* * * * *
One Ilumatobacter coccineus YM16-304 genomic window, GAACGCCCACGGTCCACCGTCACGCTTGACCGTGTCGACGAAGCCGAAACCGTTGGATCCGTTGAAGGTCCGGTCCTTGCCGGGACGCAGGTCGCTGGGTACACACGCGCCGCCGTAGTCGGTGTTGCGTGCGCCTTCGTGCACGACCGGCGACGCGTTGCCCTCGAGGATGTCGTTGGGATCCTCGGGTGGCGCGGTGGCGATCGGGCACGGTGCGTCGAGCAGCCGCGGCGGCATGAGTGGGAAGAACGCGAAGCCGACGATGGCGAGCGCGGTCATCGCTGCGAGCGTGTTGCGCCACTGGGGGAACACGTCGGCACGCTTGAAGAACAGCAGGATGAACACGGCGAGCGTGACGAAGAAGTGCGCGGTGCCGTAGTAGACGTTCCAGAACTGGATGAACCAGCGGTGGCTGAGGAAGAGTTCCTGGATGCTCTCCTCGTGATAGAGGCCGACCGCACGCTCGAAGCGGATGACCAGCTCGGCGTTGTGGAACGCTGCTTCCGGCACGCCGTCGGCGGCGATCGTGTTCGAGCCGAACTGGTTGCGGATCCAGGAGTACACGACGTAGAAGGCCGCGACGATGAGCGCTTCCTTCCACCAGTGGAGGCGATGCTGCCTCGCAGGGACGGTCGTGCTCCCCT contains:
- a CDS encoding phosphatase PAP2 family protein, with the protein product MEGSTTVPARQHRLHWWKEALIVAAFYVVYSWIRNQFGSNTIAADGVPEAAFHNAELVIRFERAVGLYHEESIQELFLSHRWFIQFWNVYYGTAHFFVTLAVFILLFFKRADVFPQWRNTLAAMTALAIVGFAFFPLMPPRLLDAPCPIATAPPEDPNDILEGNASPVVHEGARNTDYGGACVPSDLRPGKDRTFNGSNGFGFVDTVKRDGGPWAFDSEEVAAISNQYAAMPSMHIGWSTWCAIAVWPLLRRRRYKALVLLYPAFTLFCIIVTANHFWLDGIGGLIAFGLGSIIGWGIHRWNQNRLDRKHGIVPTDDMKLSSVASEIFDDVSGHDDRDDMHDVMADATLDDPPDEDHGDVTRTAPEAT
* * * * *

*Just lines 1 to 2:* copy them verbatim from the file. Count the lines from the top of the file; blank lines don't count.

One Ilumatobacter coccineus YM16-304 genomic window, GAACGCCCACGGTCCACCGTCACGCTTGACCGTGTCGACGAAGCCGAAACCGTTGGATCCGTTGAAGGTCCGGTCCTTGCCGGGACGCAGGTCGCTGGGTACACACGCGCCGCCGTAGTCGGTGTTGCGTGCGCCTTCGTGCACGACCGGCGACGCGTTGCCCTCGAGGATGTCGTTGGGATCCTCGGGTGGCGCGGTGGCGATCGGGCACGGTGCGTCGAGCAGCCGCGGCGGCATGAGTGGGAAGAACGCGAAGCCGACGATGGCGAGCGCGGTCATCGCTGCGAGCGTGTTGCGCCACTGGGGGAACACGTCGGCACGCTTGAAGAACAGCAGGATGAACACGGCGAGCGTGACGAAGAAGTGCGCGGTGCCGTAGTAGACGTTCCAGAACTGGATGAACCAGCGGTGGCTGAGGAAGAGTTCCTGGATGCTCTCCTCGTGATAGAGGCCGACCGCACGCTCGAAGCGGATGACCAGCTCGGCGTTGTGGAACGCTGCTTCCGGCACGCCGTCGGCGGCGATCGTGTTCGAGCCGAACTGGTTGCGGATCCAGGAGTACACGACGTAGAAGGCCGCGACGATGAGCGCTTCCTTCCACCAGTGGAGGCGATGCTGCCTCGCAGGGACGGTCGTGCTCCCCT contains:
- a CDS encoding phosphatase PAP2 family protein, with the protein product MEGSTTVPARQHRLHWWKEALIVAAFYVVYSWIRNQFGSNTIAADGVPEAAFHNAELVIRFERAVGLYHEESIQELFLSHRWFIQFWNVYYGTAHFFVTLAVFILLFFKRADVFPQWRNTLAAMTALAIVGFAFFPLMPPRLLDAPCPIATAPPEDPNDILEGNASPVVHEGARNTDYGGACVPSDLRPGKDRTFNGSNGFGFVDTVKRDGGPWAFDSEEVAAISNQYAAMPSMHIGWSTWCAIAVWPLLRRRRYKALVLLYPAFTLFCIIVTANHFWLDGIGGLIAFGLGSIIGWGIHRWNQNRLDRKHGIVPTDDMKLSSVASEIFDDVSGHDDRDDMHDVMADATLDDPPDEDHGDVTRTAPEAT